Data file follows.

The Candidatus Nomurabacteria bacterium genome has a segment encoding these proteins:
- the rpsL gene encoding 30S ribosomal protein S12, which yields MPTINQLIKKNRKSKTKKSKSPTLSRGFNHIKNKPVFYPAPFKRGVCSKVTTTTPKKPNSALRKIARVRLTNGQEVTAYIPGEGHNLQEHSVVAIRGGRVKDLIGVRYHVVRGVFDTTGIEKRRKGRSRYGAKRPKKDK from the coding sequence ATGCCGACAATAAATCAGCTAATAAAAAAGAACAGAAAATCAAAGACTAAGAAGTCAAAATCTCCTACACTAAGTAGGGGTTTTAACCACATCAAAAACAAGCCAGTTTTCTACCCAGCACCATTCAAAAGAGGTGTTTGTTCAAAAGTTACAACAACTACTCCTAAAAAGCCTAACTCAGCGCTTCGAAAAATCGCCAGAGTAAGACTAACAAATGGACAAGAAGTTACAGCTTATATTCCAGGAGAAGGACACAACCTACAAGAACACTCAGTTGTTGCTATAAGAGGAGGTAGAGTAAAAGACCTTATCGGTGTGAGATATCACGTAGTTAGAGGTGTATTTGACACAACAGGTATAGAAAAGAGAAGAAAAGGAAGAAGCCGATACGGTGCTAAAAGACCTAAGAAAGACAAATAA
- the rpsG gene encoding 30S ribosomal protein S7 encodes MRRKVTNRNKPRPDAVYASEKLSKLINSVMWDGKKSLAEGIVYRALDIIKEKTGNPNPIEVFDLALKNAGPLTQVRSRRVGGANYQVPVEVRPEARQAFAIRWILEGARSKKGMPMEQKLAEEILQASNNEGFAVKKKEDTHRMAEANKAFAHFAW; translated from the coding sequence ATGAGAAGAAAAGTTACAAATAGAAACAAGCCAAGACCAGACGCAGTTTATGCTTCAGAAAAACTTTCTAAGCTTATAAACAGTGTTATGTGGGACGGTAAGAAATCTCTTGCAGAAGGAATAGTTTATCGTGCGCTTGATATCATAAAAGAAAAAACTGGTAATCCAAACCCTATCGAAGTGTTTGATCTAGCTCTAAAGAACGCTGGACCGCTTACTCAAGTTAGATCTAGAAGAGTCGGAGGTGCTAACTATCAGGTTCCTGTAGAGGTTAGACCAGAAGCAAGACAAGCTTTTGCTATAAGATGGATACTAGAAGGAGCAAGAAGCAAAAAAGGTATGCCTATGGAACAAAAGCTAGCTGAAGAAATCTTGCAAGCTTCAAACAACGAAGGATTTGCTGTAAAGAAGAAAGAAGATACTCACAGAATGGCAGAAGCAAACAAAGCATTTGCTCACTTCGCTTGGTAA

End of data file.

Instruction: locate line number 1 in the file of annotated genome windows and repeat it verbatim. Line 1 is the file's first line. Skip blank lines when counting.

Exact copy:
The Candidatus Nomurabacteria bacterium genome has a segment encoding these proteins: